You are here
Home > All Trending Articles > The Grandparent Scam is Alive and Well: Don’t Be Duped

The Grandparent Scam is Alive and Well: Don’t Be Duped

grandparent scam

50Plus-Today is more like a curated resource for adults age 50+ than a blog, and we are supported partially by our readers. When you buy via the links on our site, including amazon.com, we may earn an affiliate commission. We do not accept incentives for our reviews; all opinions are our own.

by Leslie Farin

Our “Grandparent Scam” Story

Yesterday my 89 year old father received a disturbing call. The person calling told him his adult grandson, my son, was in jail. They explained my son asked them to call because he was afraid to call his parents. The bottom line, he needed $15,000 in cash for legal fees immediately. The caller knew details about my son, including his name and where he lived. Dad, wanting to know his grandson was OK, asked to speak to him. The caller put the “grandson” on the phone who answered Dad’s questions well enough that he agreed to send money. 

Though my father doesn’t drive anymore – or so we thought – he still has a car and access to the keys. After the call, Dad, in a panic, drove to the drive-up window at his local bank to request $15,000 in cash. Fortunately, this wonderful little bank suspected fraud and called us to ask why he wanted this large sum. They did not give him the money and Dad drove home empty handed. The tenacious scammer called again. Luckily, his caregiver was at the house by then and overheard the conversation. Apparently, the caller’s story was very convincing and Dad was frantic. Thank goodness she decided to call the police.

It can happen to anyone

I believed my father was an unlikely candidate to fall for a grandparent scam. Until yesterday, that is. Yes, Dad is 89 years old, but he’s also intelligent and highly educated. We have regular phone conversations about the clever tactics callers use to extort funds and he assures me he does not give anyone money. In fact, he said he asks callers to send the information in the mail. And so, naively, I did not worry about dad and phone scammers. I know better now. 

Increased isolation during quarantine leads to lonliness and vulnerability.

grandparent scam

Dad lives alone with only his part-time caregiver for company most of the time. His world was small before the Covid-19 pandemic, but is now even more so with social distancing measures in place. With extremely limited social interaction or intellectual stimulation, Dad is bored, lonely and perhaps a bit more confused than usual, but seemed to function well on his own with a little help. That was my impression anyway from our phone calls; I realize now how masterfully he hid his deficits from me by simply changing the subject when unable to follow a conversation.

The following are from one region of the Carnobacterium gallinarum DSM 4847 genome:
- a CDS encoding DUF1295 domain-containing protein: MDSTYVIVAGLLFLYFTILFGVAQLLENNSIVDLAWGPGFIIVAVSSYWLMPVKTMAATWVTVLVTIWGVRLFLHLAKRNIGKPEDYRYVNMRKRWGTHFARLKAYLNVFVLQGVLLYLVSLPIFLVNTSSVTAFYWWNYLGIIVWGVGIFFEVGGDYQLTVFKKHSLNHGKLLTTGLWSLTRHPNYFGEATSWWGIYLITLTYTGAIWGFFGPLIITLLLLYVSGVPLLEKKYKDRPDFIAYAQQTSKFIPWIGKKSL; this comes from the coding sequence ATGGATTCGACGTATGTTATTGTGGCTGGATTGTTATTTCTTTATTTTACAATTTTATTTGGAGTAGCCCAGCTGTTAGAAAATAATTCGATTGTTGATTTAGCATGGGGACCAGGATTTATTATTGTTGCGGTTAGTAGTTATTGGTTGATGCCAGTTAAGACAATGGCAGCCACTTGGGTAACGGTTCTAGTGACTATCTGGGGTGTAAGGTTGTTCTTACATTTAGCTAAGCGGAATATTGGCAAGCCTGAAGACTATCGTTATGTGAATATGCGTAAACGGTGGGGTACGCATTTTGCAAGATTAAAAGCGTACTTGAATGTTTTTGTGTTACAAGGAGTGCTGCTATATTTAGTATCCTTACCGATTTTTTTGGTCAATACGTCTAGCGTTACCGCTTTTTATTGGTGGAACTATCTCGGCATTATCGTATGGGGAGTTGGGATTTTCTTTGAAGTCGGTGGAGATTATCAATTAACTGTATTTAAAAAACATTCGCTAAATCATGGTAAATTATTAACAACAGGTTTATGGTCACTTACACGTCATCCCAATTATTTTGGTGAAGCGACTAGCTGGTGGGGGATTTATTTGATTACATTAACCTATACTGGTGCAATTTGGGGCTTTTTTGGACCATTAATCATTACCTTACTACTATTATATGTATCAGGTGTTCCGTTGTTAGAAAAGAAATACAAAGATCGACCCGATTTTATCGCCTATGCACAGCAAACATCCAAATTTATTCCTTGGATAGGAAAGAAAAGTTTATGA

I understand why he answers the phone even when the caller ID says the number is unknown; a call brings a piece of the outside world into the house. A conversation, even with a stranger, offers a break from the heavy blanket of silence that surrounds him. Though Dad probably handled scam calls well prior to the pandemic, things are different now.  He is different. He does not think as clearly as he once did which makes him more vulnerable. 

Scammers prey on the devotion of elderly people to their families. 

These callers exploit the relationship a grandparent has with a grandchild to extort money. Their scheme is simple, but devious. In my Dad’s case, the police thought the scammer likely looked up the phone number for his landline to find the numbers for people who called him. Based on the area codes, and because the white pages list information about relatives, they made an educated guess about my son’s name and location. These details helped convince him the story was real.

We dodged a bullet, but plenty of people do not. According to a report from the Federal Trade Commission (FTC), grandparent scams in the U.S. are on the rise. Almost $42 million dollars in losses were reported in 2018, up from $26 million in 2017 from these types of scams. Con artists typically target the elderly because they see them as vulnerable, and also perceive this population to have money to spend where grandchildren are concerned. The grandparent scam is cruel any time, but particularly now when life is significantly more difficult than usual due to the coronavirus. 

Lesson Learned

This scam call to my father was a serious wake-up call. My siblings and I lived comfortably throughout the quarantine until now thinking all was well with Dad. After all, he told us everything was fine.

We need to be more diligent in our efforts to understand Dad’s changing mental status and protect him when necessary. His caregiver, quickly and quietly, already took the first important step for his safety which was to take away the car keys. Time for a family meeting to determine next steps.

How to avoid the Grandparent Scam

Be skeptical if you receive a call about a grandchild, or other family member, in trouble. Also, beware if the caller says there is an urgent need for money, particularly if they demand secrecy. 

Verify the caller’s identity.

-Contact a family member to confirm the caller’s story
-Contact the real grandchild at a number you know is accurate
-Ask the caller questions that only the grandchild would be able to answer

Resist pressure to act quickly

-Do not send cash or gift cards 
-Do not send money by wire transfers or overnight delivery

Report a Scam:

FTC Complaints

 Fraud Watch Network Helpline 

We'd love to hear from you!

This site uses Akismet to reduce spam. Learn how your comment data is processed.

Top